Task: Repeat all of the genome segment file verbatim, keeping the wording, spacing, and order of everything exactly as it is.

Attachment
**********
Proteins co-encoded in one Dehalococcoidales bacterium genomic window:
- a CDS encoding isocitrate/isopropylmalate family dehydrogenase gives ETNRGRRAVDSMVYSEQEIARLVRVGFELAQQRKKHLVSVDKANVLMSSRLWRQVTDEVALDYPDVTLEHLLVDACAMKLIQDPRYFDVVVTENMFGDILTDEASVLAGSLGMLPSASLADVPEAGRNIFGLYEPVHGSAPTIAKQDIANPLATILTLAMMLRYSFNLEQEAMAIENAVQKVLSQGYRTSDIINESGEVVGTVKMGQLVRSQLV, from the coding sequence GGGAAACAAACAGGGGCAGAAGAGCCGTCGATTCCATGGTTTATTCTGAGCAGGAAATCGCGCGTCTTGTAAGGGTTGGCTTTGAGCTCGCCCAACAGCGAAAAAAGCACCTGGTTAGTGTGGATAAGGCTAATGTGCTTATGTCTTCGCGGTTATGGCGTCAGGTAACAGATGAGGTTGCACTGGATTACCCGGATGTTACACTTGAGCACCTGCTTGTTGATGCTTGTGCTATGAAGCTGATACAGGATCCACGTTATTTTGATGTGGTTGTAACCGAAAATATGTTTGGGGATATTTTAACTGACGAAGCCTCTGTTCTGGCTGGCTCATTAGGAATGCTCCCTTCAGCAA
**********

Proteins co-encoded in one Dehalococcoidales bacterium genomic window:
- a CDS encoding isocitrate/isopropylmalate family dehydrogenase gives ETNRGRRAVDSMVYSEQEIARLVRVGFELAQQRKKHLVSVDKANVLMSSRLWRQVTDEVALDYPDVTLEHLLVDACAMKLIQDPRYFDVVVTENMFGDILTDEASVLAGSLGMLPSASLADVPEAGRNIFGLYEPVHGSAPTIAKQDIANPLATILTLAMMLRYSFNLEQEAMAIENAVQKVLSQGYRTSDIINESGEVVGTVKMGQLVRSQLV, from the coding sequence GGGAAACAAACAGGGGCAGAAGAGCCGTCGATTCCATGGTTTATTCTGAGCAGGAAATCGCGCGTCTTGTAAGGGTTGGCTTTGAGCTCGCCCAACAGCGAAAAAAGCACCTGGTTAGTGTGGATAAGGCTAATGTGCTTATGTCTTCGCGGTTATGGCGTCAGGTAACAGATGAGGTTGCACTGGATTACCCGGATGTTACACTTGAGCACCTGCTTGTTGATGCTTGTGCTATGAAGCTGATACAGGATCCACGTTATTTTGATGTGGTTGTAACCGAAAATATGTTTGGGGATATTTTAACTGACGAAGCCTCTGTTCTGGCTGGCTCATTAGGAATGCTCCCTTCAGCAA